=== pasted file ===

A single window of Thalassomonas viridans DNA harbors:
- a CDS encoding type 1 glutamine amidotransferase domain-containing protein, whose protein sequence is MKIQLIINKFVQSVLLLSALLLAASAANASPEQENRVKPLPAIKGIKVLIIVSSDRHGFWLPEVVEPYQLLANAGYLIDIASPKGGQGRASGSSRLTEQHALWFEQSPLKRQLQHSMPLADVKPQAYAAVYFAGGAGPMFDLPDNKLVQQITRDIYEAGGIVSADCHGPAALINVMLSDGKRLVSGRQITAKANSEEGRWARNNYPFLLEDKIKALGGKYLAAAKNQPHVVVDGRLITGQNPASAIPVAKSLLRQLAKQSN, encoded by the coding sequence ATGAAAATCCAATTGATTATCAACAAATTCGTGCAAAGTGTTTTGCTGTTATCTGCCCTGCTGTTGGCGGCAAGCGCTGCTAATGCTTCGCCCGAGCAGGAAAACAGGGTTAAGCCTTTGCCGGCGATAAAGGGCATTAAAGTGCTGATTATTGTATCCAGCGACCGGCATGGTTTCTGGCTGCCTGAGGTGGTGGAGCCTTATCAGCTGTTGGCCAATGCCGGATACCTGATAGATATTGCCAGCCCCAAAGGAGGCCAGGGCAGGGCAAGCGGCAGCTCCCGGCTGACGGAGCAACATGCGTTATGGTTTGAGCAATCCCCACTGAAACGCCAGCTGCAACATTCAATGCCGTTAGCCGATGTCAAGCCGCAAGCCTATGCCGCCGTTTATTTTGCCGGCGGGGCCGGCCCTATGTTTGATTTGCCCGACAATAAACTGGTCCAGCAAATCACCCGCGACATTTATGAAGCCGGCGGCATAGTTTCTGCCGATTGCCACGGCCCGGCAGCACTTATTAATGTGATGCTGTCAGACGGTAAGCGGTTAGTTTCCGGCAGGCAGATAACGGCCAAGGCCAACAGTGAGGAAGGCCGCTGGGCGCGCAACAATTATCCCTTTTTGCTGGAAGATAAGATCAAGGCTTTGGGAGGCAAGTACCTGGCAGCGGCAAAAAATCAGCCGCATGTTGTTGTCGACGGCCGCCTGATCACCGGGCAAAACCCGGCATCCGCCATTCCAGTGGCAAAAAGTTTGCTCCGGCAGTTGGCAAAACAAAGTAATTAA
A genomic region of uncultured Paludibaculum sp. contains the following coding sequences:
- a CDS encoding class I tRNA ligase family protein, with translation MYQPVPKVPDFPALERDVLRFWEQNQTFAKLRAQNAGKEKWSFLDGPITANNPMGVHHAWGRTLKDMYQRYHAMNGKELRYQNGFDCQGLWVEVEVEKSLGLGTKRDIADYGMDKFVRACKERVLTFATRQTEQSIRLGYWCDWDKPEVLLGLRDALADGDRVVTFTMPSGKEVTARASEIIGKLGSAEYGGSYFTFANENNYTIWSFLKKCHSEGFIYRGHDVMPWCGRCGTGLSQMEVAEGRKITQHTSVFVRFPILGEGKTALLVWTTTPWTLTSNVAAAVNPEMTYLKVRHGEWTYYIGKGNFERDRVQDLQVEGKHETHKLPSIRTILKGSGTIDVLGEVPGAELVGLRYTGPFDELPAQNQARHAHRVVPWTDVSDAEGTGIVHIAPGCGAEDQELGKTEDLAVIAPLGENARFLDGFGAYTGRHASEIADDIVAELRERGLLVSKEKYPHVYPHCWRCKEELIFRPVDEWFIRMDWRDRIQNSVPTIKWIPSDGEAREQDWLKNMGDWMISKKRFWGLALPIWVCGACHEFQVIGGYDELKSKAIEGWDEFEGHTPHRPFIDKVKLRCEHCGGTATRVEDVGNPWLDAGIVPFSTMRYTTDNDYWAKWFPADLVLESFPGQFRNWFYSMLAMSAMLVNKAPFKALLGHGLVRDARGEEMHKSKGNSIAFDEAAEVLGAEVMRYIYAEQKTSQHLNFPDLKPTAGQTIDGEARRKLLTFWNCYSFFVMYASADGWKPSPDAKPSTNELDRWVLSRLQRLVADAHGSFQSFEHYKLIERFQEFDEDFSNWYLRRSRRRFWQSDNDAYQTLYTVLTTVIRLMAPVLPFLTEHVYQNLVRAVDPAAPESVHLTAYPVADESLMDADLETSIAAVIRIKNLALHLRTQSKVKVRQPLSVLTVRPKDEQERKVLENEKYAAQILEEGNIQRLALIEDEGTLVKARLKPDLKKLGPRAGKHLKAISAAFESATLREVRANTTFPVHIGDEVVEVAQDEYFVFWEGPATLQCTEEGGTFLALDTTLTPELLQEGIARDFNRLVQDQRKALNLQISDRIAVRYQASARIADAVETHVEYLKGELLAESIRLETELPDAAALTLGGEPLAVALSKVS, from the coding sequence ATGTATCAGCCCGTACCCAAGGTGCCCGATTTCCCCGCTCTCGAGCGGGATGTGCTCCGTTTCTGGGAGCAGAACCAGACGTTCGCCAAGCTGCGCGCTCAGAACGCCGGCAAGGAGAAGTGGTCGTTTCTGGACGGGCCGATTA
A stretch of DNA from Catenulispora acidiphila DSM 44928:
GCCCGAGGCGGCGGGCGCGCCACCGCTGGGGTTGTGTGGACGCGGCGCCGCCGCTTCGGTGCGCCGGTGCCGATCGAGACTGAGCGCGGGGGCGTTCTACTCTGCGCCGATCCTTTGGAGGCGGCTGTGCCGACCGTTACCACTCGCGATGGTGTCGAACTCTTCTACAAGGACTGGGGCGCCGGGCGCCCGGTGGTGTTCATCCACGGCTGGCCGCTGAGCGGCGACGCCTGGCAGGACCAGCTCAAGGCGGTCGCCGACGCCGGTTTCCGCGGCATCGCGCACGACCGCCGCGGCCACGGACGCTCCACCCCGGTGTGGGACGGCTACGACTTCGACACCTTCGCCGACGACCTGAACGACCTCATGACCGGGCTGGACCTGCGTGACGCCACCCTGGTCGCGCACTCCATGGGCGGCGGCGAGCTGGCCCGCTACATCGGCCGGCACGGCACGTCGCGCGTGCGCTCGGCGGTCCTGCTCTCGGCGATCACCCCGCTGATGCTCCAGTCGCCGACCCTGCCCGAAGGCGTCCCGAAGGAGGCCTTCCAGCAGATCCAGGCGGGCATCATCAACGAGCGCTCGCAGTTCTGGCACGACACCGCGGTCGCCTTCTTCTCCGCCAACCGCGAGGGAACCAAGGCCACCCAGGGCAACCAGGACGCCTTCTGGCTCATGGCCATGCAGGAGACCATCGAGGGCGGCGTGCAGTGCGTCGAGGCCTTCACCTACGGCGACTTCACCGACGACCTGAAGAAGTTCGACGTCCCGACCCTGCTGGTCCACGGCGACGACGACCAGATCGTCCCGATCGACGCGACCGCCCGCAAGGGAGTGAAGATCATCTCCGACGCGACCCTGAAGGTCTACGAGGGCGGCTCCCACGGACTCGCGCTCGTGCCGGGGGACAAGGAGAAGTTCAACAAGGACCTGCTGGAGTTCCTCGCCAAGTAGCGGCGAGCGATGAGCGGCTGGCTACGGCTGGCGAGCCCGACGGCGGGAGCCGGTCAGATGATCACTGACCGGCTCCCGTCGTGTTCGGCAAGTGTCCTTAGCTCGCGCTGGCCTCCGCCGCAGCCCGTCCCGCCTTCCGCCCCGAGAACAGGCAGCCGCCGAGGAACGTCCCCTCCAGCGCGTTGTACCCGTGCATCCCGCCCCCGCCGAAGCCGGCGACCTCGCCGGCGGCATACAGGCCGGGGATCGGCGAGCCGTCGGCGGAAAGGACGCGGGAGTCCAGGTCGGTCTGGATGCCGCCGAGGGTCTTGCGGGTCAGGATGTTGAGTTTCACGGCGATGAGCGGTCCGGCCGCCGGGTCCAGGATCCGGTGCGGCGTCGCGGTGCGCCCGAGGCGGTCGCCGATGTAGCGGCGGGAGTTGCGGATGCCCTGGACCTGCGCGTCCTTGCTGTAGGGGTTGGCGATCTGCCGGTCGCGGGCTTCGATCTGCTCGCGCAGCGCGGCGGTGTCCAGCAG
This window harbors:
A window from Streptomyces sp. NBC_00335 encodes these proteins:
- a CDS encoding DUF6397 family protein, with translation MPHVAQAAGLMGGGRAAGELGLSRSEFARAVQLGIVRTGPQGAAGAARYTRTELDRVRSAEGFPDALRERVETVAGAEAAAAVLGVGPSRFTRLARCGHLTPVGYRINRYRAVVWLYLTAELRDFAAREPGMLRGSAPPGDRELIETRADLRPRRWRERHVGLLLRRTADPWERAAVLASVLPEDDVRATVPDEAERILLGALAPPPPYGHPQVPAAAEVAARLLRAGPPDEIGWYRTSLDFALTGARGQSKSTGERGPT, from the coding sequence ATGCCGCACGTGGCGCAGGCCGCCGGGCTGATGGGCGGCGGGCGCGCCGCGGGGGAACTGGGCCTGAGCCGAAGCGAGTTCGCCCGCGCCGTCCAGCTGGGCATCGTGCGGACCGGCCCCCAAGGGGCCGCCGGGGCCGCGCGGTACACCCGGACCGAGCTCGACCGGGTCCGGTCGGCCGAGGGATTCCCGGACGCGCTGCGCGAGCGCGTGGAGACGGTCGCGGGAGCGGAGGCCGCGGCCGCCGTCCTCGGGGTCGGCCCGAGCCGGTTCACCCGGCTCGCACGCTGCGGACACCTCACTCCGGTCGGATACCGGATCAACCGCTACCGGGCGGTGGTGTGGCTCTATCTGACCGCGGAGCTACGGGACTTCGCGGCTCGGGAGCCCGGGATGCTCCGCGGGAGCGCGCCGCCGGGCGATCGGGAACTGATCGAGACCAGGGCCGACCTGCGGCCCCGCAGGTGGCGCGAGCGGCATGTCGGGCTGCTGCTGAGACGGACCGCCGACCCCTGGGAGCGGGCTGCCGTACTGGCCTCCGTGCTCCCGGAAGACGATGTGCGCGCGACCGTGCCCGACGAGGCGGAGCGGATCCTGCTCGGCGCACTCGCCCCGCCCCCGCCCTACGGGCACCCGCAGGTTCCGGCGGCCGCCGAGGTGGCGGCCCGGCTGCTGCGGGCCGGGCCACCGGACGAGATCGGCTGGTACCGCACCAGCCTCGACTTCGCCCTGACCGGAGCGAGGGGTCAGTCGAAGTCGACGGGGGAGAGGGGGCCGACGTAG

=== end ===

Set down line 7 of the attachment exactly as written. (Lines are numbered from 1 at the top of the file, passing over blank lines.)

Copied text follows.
This window harbors: